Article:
One of these features introduced is “Preemptive Rendering”, which on the front of it sounds like it could be a useful thing to get your page visible quicker. However, it had me thinking, from a server /hosting point of view are these pre-loading systems a good idea or not?

Well for a start off, pre-loading content from a server can potentially add extra load for a user who was never actually going to visit your site. Now, Google have said for the time being it will only work on sites a user visits regularly but I’m still not convinced this is a good plan for those sites. Small sites should be ok, however the bigger the site, the more likely this change is going to hurt them.

For a second, they can start to skew your statistics, if the browser starts to load and pre-render more pages than the user actually visits. Advertisers often require accurate figures if you are to include their banners within your site, having incorrect figures could effect your revenue. My guess would be Chrome and Analytics working together, but if you don’t use that combination then you may be out of luck.

Another change added, is relating to security, Google will compare downloads against a known safe white list. If the URL is not in the list or Google can’t work out what the file is, then the URL will be transmitted to Google for analysis. Now this is another featre that sounds good on the outside, but there are some files that Google should NOT know about (direct / private downloads when transfering files between users for example) – Does this new feature mean Google will start to index / read files that it shouldn’t be able to see?

As this feature is enabled by default, and has to be disabled by the user – I can see most Chrome users won’t touch it.

I already know personally that Google Chrome works with Google, I cannot explain how else files on an *INTERNAL* development server (that is locked access to the internet) can actually appear in Google’s Search index – They are still there now too!

When do features become a problem? When does security get thrown away? I’m all for advancements in browsers but I’m not sure I like some of the recent changes.

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Reliance on 3rd Party Services – Good or Bad?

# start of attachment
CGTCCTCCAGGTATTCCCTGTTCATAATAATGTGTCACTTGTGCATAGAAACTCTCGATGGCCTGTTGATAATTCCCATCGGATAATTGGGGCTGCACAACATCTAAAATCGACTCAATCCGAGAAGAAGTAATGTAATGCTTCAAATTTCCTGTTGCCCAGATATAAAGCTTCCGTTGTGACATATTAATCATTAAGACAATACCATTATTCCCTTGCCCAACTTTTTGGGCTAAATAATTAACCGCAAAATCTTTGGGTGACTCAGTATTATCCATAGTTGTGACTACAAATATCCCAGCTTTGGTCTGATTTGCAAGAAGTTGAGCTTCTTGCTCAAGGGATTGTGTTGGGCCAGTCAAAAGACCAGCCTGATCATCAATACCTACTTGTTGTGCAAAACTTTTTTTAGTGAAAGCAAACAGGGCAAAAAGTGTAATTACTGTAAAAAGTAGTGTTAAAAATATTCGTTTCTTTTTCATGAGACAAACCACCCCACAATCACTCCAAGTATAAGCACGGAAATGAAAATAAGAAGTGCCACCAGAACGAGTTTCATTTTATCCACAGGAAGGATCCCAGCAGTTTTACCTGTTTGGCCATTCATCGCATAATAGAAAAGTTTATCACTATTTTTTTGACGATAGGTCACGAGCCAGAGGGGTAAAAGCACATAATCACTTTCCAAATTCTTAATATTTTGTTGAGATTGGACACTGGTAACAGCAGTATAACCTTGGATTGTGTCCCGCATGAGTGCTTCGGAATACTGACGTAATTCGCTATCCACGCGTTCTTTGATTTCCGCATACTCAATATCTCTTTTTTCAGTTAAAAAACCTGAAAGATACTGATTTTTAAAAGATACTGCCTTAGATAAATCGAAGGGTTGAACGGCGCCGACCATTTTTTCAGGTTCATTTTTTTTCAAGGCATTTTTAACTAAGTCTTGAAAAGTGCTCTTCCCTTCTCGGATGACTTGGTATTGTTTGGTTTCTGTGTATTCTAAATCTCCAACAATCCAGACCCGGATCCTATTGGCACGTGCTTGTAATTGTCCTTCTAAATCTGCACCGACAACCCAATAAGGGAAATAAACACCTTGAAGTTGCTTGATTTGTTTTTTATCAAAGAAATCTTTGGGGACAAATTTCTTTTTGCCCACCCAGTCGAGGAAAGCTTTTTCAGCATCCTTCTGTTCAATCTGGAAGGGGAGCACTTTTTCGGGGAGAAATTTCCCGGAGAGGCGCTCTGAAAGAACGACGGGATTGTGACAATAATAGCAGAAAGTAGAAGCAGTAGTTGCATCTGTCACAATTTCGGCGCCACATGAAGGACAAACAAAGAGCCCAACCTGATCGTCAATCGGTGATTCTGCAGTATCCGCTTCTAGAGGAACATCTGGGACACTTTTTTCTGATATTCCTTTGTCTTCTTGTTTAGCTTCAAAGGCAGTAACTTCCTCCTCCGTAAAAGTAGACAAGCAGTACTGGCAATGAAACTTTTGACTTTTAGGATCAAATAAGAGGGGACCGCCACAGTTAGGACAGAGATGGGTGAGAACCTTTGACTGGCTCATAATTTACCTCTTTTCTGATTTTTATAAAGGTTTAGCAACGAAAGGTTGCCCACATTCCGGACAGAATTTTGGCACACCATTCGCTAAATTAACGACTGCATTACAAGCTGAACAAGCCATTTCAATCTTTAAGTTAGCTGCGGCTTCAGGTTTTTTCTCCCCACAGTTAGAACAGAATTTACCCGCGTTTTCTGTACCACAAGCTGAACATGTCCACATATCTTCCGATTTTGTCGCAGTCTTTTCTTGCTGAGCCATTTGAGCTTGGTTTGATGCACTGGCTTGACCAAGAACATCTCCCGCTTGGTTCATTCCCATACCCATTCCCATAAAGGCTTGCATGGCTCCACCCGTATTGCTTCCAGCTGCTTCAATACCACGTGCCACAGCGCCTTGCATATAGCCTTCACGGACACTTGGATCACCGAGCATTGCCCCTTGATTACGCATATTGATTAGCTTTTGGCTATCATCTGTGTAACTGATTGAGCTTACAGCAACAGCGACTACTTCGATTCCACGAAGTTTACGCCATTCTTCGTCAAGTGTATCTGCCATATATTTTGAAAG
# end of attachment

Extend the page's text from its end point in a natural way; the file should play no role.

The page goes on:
Posted on by Tim Igoe

More and more, developers are becoming reliant on 3rd party services to provide data, provide code or enhance the site that they offer. This can be as simple as somewhere else hosting some of your resources, be it simple Javascript libraries, or actual file hosting (via a Content Delivery Network, or CDN).

Now, I can see the benefits on resources to offload heavy items to other services and while those services are up and operational, its brilliant. Saves you money and means you can serve more users from the same hardware.

However, what happens when they do go down? In most cases, your site should still work just missing functionality. Now, in most cases you will be pre-notified if there is likely to be any prolonged downtime to allow you to do something about it.

The thing that prompted this article was the shutdown of MegaUpload by the US Federal prosecutors. They have had MegaUpload shutdown instantly for violating piracy laws, however, sites like this are used for genuine reasons too – the users have had no time to download any files they may have uploaded there and host them anywhere else. The service was just taken straight offline. This has meant that many sites with hundreds of thousands of legitimate files hosted on this service now point to dead links with potentially no way to get the files back.

What would happy to you if Dropbox suddenly went offline? Or another cloud based file storage solution that is out of your control?

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New Servers – Costing them Out.

Posted on by Tim Igoe

When planning server upgrades and features, cost is always high on my personal consideration list. This isn’t just an upfront cost or a monthly cost but what gets called the total cost of ownership. What you pay over the life of the box.

If you look at buying servers the prospect of up to a few thousand pounds upfront can seem a lot. However think about how long the hardware may run for. It may not be as bad then, rented servers are nice when you need something quick or plan to upgrade often but as soon as you start to look at keeping them for longer periods of time then you can pay way over the odds for them.